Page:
Principal/Agent dilemma is one of the major issues in the business world, having direct repercussions in the financial area.
Principal is someone who hires another person or entity (the agent) to represent him / her in a specified way.
For example, shareholders vote for the Board of Directors, which then hires CEO and other executives. If you own stocks in a company, you’re the principal whose interests the agents are supposed to represent.
Although, the agents are supposed to put your interests first, often this is not the case. Company’s management may be concerned with their own benefits (bonuses, stock options, corporate jets) rather than maximizing shareholders’ wealth.
At times, corporations, to satisfy investors, will play with accounting numbers (so-called “window dressing”). Often, these are short-term solutions designed to achieve rewards for the principals.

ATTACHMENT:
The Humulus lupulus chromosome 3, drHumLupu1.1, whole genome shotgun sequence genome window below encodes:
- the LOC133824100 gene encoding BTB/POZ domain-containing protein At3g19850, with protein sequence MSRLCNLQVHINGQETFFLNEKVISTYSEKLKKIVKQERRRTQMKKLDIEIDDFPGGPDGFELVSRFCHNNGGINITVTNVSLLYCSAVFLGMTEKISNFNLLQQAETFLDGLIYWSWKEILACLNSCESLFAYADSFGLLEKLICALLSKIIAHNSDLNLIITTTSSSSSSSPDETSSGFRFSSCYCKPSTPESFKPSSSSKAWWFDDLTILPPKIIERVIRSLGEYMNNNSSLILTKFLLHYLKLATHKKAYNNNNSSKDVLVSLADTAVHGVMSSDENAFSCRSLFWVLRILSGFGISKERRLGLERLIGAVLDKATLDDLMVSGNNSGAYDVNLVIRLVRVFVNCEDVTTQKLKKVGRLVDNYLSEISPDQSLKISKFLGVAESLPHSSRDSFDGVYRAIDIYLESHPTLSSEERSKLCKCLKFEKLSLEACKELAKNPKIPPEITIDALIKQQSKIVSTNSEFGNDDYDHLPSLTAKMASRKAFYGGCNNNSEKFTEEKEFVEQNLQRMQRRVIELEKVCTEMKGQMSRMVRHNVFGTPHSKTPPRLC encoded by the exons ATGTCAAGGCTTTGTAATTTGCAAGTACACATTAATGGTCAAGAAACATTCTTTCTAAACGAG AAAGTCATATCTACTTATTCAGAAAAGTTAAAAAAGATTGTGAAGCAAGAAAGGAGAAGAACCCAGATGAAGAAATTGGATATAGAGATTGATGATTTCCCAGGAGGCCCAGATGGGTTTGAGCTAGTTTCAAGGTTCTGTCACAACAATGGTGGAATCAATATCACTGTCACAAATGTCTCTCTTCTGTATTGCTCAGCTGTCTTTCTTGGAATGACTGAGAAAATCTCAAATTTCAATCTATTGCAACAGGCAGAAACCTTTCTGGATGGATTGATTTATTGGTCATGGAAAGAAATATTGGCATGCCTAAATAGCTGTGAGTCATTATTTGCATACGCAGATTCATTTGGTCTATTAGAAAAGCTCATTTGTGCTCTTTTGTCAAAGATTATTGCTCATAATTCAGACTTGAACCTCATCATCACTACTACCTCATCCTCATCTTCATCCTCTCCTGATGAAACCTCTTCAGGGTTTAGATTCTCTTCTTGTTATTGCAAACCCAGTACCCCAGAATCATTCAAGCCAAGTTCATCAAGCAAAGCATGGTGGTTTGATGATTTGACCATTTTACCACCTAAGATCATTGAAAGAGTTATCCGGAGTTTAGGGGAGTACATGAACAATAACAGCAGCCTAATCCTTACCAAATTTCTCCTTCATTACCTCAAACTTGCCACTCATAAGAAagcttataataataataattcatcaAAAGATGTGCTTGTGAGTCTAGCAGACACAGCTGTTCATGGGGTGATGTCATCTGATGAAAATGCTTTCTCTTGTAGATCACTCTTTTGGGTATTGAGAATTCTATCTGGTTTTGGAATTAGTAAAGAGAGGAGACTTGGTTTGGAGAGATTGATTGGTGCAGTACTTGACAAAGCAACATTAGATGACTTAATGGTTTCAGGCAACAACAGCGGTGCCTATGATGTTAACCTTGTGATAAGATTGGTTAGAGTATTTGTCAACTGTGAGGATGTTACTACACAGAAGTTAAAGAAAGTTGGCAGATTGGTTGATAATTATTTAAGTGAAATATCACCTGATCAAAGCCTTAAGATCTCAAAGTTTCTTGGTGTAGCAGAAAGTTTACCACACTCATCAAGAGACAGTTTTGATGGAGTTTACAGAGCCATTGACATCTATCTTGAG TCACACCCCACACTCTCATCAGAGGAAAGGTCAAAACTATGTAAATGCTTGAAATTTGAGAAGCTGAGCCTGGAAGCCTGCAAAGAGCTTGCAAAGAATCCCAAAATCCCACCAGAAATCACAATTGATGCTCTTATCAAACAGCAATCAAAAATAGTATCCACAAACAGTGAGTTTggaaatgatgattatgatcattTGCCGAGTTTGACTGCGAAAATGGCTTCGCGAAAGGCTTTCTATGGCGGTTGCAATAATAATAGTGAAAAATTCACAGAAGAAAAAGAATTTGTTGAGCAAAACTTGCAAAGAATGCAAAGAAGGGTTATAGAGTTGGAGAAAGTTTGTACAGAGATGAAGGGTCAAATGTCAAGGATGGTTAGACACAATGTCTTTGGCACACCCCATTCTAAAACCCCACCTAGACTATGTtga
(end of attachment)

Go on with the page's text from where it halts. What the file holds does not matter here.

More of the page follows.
Not often, but it happens, executives will steal from the companies they manage and fake the numbers (also known as “cooking the books”). There are many examples of shareholder wealth destruction such as WorldCom, Enron, Tyco, and so on.
Another example of principal/agent conflict is when it comes to financial advising/planning. Advisors get paid by their clients (principals), otherwise they wouldn’t make a living. However, it becomes a problem when an advisor will offer a product that pays the highest commission to the advisor, rather than taking his client’s interests above his own.
The dilemma is that we entrust money to others, while they don’t always care about our interests.
Becoming an educated investor is certainly a way to protect yourself from being exploited.
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Agents need to be competent and loyal to their principals